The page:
FASB Updates Cloud Computing Accounting Standards, Which Impacts Oracle Cloud

As of August 29, 2018, the Financial Accounting Standards Board (FASB) has approved amendments to the accounting guidelines that relate to cloud computing. These changes affect Software as a Service (SaaS), Platform as a Service (PaaS), and Infrastructure as a Service (IaaS) contracts, as well as similar types of hosting arrangements. Oracle Cloud products will be affected.

The amendments should simplify accounting procedures for companies that have already migrated to cloud solutions, but the changes may create an obstacle for companies that haven’t yet taken advantage of emerging cloud conveniences.

 

Questions About FASB Updates?

 

Let’s dive into the details – or, rather, let’s “dive up” to the details, since we’re talking about the cloud.

What Are the New FASB Requirements for Cloud Computing?

Previously, the U.S. Generally Accepted Accounting Principles (GAAP) created unnecessary complexity for companies using “as a Service” solutions. This also led to variability in how the rules were applied from one company to the next.

According to the FASB press release about these changes, the recently approved amendments will align two types of requirements for capitalizing implementation costs:

  • Those incurred in a hosting arrangement that is a service contract
  • Those incurred to develop or obtain internal-use software (and hosting arrangements that include an internal-use software license)

The changes outline which costs can be capitalized and which costs must be expensed, but considering how the rules are written, your CFO may still have quite a few questions.

Under the new amendment there are two main areas of impact:

  • Hardware
    • Hardware leases can no longer be expensed. Companies must report lease obligations on their balance sheets. This eradicates the benefit of leasing hardware and bloats the balance sheet with both assets and liabilities.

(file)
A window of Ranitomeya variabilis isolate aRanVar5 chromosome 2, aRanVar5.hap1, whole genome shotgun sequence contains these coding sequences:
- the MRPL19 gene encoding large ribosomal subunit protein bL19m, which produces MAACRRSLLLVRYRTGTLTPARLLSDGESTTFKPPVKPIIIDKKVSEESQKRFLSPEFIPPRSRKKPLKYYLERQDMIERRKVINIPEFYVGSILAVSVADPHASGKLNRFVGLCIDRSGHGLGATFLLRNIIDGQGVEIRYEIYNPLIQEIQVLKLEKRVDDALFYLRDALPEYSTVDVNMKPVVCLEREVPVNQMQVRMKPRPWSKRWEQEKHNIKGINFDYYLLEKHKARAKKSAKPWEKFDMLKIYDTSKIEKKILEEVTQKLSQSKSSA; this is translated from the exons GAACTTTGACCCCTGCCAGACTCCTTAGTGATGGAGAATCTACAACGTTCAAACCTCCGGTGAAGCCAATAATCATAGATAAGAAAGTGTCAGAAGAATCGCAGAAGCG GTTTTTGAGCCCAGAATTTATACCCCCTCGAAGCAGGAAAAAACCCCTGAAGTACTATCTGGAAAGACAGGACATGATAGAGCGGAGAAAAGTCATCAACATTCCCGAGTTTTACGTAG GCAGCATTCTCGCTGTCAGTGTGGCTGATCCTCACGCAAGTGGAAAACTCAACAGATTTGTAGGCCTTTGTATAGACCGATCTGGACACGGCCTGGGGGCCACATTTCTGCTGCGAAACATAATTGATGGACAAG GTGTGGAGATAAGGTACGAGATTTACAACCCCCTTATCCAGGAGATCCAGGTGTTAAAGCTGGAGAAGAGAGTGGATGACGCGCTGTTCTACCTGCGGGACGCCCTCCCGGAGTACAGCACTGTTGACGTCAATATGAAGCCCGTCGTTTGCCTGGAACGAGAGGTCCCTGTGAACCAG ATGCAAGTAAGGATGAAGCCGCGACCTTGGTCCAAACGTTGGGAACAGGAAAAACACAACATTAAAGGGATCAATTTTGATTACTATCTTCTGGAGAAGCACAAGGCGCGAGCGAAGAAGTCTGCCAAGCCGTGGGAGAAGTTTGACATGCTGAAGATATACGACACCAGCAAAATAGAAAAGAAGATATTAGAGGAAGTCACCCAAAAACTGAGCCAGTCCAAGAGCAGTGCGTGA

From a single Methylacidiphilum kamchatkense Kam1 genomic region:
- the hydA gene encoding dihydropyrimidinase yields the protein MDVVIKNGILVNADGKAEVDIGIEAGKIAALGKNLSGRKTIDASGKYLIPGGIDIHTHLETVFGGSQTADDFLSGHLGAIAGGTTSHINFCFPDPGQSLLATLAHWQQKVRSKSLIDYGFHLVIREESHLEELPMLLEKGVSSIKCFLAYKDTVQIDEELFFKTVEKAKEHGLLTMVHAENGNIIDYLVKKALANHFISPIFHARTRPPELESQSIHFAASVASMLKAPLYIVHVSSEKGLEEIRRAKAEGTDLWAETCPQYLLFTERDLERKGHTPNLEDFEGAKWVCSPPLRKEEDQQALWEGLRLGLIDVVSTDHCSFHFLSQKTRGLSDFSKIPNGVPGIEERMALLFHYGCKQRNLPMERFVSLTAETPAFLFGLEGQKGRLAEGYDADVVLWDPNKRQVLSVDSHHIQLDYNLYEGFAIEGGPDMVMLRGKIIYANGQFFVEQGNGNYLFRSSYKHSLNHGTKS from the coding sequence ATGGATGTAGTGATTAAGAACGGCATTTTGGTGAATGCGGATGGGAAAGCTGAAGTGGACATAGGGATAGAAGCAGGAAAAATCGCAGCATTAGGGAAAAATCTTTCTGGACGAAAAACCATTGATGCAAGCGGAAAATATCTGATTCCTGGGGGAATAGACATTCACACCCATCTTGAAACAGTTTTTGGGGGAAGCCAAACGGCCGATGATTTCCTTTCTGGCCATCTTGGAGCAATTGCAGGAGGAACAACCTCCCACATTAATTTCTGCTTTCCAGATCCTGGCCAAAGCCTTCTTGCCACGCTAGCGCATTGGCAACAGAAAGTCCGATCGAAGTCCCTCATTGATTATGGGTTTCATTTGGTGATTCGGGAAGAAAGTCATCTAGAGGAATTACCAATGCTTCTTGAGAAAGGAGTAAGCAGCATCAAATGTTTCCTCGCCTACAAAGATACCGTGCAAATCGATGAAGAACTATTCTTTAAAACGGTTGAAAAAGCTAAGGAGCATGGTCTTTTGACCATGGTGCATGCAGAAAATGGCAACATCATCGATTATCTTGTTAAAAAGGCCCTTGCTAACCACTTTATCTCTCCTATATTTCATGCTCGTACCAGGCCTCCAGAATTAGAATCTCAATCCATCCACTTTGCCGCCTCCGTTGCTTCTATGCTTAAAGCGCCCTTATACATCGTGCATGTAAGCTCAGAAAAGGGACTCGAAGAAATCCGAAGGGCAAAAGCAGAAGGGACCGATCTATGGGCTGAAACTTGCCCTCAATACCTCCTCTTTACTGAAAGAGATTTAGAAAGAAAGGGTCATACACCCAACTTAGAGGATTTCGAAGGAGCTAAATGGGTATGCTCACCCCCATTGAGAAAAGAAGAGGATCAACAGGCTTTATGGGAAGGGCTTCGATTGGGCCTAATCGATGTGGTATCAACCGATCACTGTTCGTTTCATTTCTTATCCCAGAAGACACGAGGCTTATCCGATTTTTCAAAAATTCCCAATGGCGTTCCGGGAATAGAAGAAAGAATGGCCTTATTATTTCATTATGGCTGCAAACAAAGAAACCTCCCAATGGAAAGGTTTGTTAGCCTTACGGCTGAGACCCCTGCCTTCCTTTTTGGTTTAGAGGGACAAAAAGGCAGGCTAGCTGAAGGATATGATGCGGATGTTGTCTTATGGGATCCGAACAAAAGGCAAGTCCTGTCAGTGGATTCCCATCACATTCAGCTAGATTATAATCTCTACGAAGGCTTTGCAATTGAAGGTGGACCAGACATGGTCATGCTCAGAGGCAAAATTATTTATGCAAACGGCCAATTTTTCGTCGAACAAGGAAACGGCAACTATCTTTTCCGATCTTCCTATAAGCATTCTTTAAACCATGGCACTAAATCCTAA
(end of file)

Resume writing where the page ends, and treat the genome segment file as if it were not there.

• Services
    • Implementation and migration costs for cloud deployment must be treated as a one-time expense.
    • Most implementation costs cannot be capitalized, unless they’re for certain types of software, specifically tied to R&D.
    • Although post-implementation costs cannot be capitalized, post-implementation costs that result in enhanced functionality can be capitalized.

In general, this means that implementation must soon be counted as a one-time expense, data migration must soon be counted as a one-time expense, and training costs must soon be counted as a one-time expense. Added together, that means companies planning their cloud transformation after 2019 may face a lot of upfront expenses.

For many organizations, the implementation costs associated with these new guidelines may make it unrealistic to consider a move to the cloud after next year.

The amendments take effect on fiscal years beginning after December 15, 2019, for public business entities and on fiscal years beginning after December 15, 2020, for all other entities. Companies that are unable to move to the cloud before then may miss out on the long-term cost savings, flexibility, and agility that their cloud-focused competitors are experiencing.

Fortunately, you have options.

It’s Important to Carefully Consider Your Options

If your company has not yet started planning your roadmap to the cloud, now is the time to take action. Your first step should be to make sure you fully understand the FASB requirements, so you can develop your strategy.

In order to appropriately navigate and apply the new accounting rules, you’ll find that it’s also important to have a baseline understanding of the variety and scope of your options for cloud services and deployment models.

Not sure how to get your IT department to clearly communicate the ins and outs of cloud computing to your accounting department? Not sure if your IT department has the necessary skillsets to weigh and consider the virtually unlimited range of cloud strategies? Don’t want to miss out on cloud advantages? Better call in the cloud experts.

Since 1997, Centroid has been helping clients identify and implement Oracle business management solutions that streamline and speed up daily operations. Early on, Centroid understood the cloud’s potential for business applications and focused a large part of their attention on the emerging technology.

Years later, Centroid is now universally viewed as one of the leaders in the Oracle Cloud, with wide-ranging expertise in SaaS, PaaS, and IaaS applications. They were one of the first companies to certify as a Managed Services Provider (MSP) for Oracle Cloud products and they also implemented the largest Oracle Cloud IaaS/PaaS environment on the globe.

In short: if you’re looking for Oracle Cloud expertise, you’re looking for Centroid.

Contact Centroid, so you can get answers to your questions about how to leverage the new FASB cloud guidelines.